George Washington Commemorative Gold Five-Dollar

Commemorative Coins


Availability For Purchase

The coin was available for purchase from the U.S. Mint from May 1, 1999, through November 31, 1999.

What the Coin Commemorates

The coin was authorized to commemorate the 200th anniversary of George Washington’s death.

George Washington

All across our nation, the imprint of George Washington is obvious – the “father of our country” has one state, a capitol city, 33 counties, at least seven mountains, 121 post offices and about 441 schools named after him.

Washington is beloved for many reasons, not least for his leadership and his integrity – almost every child knows the story about the young George Washington confessing to his father that he chopped down one of his father’s cherry trees.

Washington first caught the country’s eye when he published a journal about his rugged adventures investigating French encroachment on Virginia’s western frontier. His military prowess led to him be named commander-in-chief of the Second Continental Congress in 1775, charged with molding an
inexperienced and undisciplined group of patriotic volunteers into a professional army. His success led the country to elect him its first president at the age of 57. As president, he supported the creation of a national bank and later appointed the first director of the U.S. Mint, David Rittenhouse. Legend has it that some of the Mint’s first coins came from melting down silver that Washington donated from his personal collection.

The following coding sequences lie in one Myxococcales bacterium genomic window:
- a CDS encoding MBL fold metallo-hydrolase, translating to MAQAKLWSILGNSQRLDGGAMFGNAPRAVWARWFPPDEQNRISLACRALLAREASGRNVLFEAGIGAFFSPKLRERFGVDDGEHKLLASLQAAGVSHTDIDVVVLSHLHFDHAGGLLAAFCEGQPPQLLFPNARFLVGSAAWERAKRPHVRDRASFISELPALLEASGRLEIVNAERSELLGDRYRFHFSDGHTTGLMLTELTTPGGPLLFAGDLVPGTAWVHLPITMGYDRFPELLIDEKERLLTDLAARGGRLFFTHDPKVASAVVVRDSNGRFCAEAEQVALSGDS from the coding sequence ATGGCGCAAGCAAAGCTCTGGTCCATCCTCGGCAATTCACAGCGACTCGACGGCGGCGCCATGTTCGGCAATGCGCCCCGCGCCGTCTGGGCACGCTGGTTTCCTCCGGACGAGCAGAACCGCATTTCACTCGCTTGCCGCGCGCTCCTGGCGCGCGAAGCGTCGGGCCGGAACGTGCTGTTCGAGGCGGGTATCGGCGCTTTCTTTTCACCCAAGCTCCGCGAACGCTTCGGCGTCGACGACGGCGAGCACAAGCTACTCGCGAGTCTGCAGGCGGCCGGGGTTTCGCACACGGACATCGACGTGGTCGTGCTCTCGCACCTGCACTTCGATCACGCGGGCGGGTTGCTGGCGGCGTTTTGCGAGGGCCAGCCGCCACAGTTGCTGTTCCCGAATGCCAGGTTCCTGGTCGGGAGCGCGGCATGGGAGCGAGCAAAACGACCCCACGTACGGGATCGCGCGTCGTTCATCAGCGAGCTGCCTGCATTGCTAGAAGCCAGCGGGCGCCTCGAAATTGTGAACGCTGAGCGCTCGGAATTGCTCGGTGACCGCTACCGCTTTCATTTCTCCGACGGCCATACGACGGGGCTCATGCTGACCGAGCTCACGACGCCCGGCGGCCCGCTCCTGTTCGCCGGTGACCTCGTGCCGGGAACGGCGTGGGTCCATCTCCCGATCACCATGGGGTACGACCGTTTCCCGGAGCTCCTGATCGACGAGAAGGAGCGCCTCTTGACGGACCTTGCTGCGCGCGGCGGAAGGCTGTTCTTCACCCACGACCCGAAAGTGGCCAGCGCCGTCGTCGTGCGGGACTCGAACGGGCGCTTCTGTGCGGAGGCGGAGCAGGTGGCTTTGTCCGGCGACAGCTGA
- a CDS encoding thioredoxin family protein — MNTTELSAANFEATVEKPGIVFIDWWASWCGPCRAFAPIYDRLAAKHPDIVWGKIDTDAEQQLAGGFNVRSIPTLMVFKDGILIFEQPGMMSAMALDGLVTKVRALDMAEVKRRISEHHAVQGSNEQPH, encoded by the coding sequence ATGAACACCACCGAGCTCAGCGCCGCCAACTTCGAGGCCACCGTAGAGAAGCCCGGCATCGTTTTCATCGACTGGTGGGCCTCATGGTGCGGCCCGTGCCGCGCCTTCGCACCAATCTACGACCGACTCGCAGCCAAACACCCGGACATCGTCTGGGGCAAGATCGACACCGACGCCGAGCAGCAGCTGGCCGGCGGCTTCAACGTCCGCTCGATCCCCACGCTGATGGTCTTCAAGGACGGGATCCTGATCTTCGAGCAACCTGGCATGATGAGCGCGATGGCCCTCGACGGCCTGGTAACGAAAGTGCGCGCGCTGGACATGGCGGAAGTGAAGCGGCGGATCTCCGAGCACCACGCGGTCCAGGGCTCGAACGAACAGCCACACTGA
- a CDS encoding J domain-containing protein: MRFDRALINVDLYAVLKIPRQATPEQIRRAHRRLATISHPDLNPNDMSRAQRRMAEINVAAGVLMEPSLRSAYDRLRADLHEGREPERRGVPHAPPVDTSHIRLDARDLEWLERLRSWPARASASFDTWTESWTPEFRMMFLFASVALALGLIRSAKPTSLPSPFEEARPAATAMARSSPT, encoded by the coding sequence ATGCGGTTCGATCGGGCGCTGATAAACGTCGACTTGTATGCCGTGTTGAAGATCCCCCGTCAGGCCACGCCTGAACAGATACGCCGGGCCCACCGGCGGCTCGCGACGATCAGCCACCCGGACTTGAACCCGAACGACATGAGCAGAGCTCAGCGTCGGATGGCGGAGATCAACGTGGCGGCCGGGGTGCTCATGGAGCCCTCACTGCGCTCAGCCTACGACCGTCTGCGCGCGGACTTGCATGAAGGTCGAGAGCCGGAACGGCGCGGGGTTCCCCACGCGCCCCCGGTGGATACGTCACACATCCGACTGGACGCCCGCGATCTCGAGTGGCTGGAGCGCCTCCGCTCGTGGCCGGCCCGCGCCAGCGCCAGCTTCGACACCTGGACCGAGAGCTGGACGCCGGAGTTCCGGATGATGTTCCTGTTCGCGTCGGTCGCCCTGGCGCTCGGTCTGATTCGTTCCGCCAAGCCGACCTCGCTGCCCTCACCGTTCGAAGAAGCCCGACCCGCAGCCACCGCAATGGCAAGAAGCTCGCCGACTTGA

Washington was first commemorated on a U.S. Mint coin along with the Marquis de Lafayette on a dollar coin in 1900.

Authorization Date

The coin was authorized on October 20, 1996.

Authorized Mintage Limits


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Recipient Organization: Mount Vernon Ladies' Association

A portion of the proceeds from this coin benefited the Mount Vernon Ladies' Association, which, since its inception in 1853, has been dedicated to preserving Mount Vernon and educating the American people about George Washington.

Commemorative Coin Surcharges

Commemorative coin programs are created by acts of Congress to honor a person, place, or event. Surcharges from the sales of these coins help fund a variety of organizations and projects that benefit the public. Commemorative coins are only available from the United States Mint for a limited time, as specified by public law.


Story of the Design

Laura Gardin Fraser (1899-1966) became the first woman to have her design appear on a commemorative coin when she designed the reverse of the 1921 Alabama Centennial Half Dollar.

In 1931, Congress held a competition for a coin to honor the 200th anniversary of George Washington's birth. Ms. Gardin Fraser submitted a design that, though popular, was not chosen. Her design, however, was revived for this coin 68 years later.

The original competition called for the obverse of the coin to feature a portrait of George Washington, based on the famed life-mask bust by French sculptor Jean Antoine Houdon. The reverse was to feature a design that was to be "national" in nature.

Ms. Gardin Fraser's design features a right-facing portrait of George Washington on the obverse, while the reverse shows an eagle with wings spread wide. Dr. Cornelius Vermeule, author of "Numismatic Art in America" called the design "one of the most spectacular ever to be prepared for a U.S. coin."

Laura Gardin Fraser was the wife of famed sculptor James Earle Fraser, who designed the Buffalo Nickel.

As a medalist, she worked on the Congressional medal honoring Charles Lindbergh and the Oregon Trail commemorative.

Design Theme on Obverse

The obverse bears a right-facing bust of George Washington.

Design Theme on Reverse

The reverse shows the Heraldic Eagle with outspread wings.

Obverse Inscriptions

• 1999

Reverse Inscriptions


Mint and Mint Mark

Artist Information

  • Designer: Laura Gardin Fraser

Related Information

Content last reviewed June 1, 2016

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